Cyclic ADP-ribose-mediated insulin secretion and Reg, regenerating gene

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Glucose is the primary stimulus of insulin secretion in pancreatic β- cells of the islets of Langerhans. CD38 has both ADP-ribosyl cyclase, which catalyzes the formation of cyclic ADP-ribose from NAD+, and cyclic ADP- ribose hydrolase, which converts cyclic ADP-ribose to ADP-ribose. ATP, produced by glucose metabolism, inhibits the cyclic ADP-ribose hydrolase of CD38 and therefore causes cyclic ADP-ribose accumulation in β-cells. Then, cyclic ADP-ribose acts as a second messenger for Ca2+ mobilization from the endoplasmic reticulum to secrete insulin. The mechanism of insulin secretion as described above is completely different from the conventional hypothesis in which Ca2+ influx from extracellular sources was assumed to play a role in insulin secretion by glucose. On the other hand, strategies for influencing the replication of islet β-cells and the growth of the β-cell mass may be more important for ameliorating diabetes. Reg, regenerating gene, is involved in the growth of the β-cell mass, and Reg protein has been shown to increase the β-cell mass in a 90% depancreatized diabetic rat model, thereby ameliorating the diabetes. CD38 is involved in the formation of cyclic ADP-ribose and is essential for the glucose sensitivity of β-cells for insulin secretion. Therefore, CD38 gene and Reg gene will become targets for genetic engineering for diabetic β-cells.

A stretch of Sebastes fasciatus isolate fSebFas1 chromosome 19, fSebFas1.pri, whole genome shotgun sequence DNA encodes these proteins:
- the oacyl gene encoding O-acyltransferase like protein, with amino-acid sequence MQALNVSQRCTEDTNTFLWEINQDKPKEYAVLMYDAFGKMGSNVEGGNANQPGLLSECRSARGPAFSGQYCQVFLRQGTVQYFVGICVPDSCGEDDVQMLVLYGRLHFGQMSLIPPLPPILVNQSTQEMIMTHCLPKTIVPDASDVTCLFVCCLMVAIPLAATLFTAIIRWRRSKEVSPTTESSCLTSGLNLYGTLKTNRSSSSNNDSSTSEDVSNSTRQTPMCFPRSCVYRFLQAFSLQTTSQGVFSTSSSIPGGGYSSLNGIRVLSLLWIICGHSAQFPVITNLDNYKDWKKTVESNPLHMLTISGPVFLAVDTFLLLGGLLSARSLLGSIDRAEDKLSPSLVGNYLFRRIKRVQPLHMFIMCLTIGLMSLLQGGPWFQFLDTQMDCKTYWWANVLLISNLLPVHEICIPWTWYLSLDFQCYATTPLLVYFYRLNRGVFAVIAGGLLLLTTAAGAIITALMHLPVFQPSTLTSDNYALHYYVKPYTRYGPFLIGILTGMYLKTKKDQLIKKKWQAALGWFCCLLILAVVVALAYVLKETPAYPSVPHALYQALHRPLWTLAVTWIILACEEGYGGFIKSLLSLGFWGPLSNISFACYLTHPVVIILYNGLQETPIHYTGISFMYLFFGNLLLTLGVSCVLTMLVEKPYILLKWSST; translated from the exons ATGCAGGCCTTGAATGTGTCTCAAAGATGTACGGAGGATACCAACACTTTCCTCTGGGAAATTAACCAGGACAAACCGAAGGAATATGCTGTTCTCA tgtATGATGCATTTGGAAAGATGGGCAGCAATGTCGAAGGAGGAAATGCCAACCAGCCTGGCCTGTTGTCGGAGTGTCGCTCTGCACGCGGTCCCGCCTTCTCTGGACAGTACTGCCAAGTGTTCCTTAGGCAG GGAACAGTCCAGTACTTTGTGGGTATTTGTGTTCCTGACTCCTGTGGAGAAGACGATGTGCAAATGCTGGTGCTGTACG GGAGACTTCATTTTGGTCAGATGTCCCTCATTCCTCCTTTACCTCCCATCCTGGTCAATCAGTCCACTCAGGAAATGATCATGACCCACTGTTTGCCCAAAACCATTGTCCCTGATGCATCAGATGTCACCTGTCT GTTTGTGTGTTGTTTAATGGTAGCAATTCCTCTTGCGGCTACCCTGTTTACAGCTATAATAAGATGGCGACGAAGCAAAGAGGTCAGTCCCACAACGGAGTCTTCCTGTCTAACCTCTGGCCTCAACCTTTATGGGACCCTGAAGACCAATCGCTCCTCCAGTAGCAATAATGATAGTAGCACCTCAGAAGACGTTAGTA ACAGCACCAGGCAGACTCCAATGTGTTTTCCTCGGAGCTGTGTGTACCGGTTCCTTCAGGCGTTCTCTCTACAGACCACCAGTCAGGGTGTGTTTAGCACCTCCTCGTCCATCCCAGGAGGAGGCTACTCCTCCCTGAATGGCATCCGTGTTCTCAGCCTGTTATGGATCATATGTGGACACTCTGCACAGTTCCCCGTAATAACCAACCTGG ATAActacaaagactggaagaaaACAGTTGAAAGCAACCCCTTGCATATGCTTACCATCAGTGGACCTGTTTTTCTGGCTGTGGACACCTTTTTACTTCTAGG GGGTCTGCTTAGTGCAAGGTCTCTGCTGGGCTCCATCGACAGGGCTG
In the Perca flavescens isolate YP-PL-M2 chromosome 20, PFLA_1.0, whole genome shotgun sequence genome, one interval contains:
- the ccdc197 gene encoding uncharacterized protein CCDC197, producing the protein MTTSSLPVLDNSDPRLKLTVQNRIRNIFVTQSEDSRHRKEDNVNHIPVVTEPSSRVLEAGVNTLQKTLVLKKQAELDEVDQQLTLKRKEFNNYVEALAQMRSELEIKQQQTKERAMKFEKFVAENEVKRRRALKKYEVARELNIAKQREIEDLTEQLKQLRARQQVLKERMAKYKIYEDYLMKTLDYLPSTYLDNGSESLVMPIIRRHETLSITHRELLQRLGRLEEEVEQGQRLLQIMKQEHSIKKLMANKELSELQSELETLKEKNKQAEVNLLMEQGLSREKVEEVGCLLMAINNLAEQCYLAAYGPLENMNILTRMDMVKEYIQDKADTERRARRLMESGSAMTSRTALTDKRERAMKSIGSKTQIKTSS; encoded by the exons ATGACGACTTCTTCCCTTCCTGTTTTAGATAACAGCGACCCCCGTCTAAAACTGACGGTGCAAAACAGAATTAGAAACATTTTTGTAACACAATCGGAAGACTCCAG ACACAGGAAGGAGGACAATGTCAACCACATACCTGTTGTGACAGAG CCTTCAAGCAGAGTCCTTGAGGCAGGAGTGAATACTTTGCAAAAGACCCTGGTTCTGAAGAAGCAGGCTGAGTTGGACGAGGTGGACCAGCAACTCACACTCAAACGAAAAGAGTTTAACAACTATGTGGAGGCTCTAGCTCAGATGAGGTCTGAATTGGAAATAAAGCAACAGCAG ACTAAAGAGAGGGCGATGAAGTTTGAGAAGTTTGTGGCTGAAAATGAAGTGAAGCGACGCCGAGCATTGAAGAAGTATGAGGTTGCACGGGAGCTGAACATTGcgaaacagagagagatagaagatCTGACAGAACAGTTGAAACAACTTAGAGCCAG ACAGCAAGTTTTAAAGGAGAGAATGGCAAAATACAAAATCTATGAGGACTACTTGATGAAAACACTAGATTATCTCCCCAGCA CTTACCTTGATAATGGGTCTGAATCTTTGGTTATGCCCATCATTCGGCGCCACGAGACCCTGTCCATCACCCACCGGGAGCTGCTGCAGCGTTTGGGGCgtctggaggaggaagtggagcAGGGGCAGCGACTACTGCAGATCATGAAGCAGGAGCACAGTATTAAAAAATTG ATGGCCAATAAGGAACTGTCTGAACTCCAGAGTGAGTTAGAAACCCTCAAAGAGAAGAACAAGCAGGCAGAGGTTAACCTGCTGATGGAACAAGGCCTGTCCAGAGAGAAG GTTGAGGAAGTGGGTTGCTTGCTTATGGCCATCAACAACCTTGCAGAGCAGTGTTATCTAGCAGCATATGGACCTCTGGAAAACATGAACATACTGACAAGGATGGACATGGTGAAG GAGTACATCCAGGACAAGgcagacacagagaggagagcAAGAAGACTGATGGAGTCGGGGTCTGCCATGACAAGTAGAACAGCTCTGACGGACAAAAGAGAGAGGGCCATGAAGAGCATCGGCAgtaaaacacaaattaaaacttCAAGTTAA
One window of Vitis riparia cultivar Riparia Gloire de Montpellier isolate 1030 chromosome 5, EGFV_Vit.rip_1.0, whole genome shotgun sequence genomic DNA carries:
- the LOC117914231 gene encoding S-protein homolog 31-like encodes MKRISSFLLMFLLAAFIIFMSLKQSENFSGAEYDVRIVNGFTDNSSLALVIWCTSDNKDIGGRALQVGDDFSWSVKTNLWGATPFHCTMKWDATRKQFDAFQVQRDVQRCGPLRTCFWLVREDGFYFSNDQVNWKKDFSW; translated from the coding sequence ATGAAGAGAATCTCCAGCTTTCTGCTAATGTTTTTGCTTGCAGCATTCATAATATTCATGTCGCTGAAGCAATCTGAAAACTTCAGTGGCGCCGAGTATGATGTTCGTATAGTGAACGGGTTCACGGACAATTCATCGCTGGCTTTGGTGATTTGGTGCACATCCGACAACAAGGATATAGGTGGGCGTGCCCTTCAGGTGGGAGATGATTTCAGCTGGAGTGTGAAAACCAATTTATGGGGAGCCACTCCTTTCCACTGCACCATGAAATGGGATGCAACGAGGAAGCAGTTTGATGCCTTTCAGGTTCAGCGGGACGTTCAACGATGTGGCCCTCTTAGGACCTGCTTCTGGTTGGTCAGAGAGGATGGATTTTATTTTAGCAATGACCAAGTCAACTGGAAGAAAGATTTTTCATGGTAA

Original languageEnglish
Pages (from-to)74-78
Number of pages5
JournalJournal of Molecular Medicine
Issue number1
Publication statusPublished - 1999


  • CD38
  • Cyclic ADP-ribose
  • Insulin secretion
  • Reg
  • The OKAMOTO model


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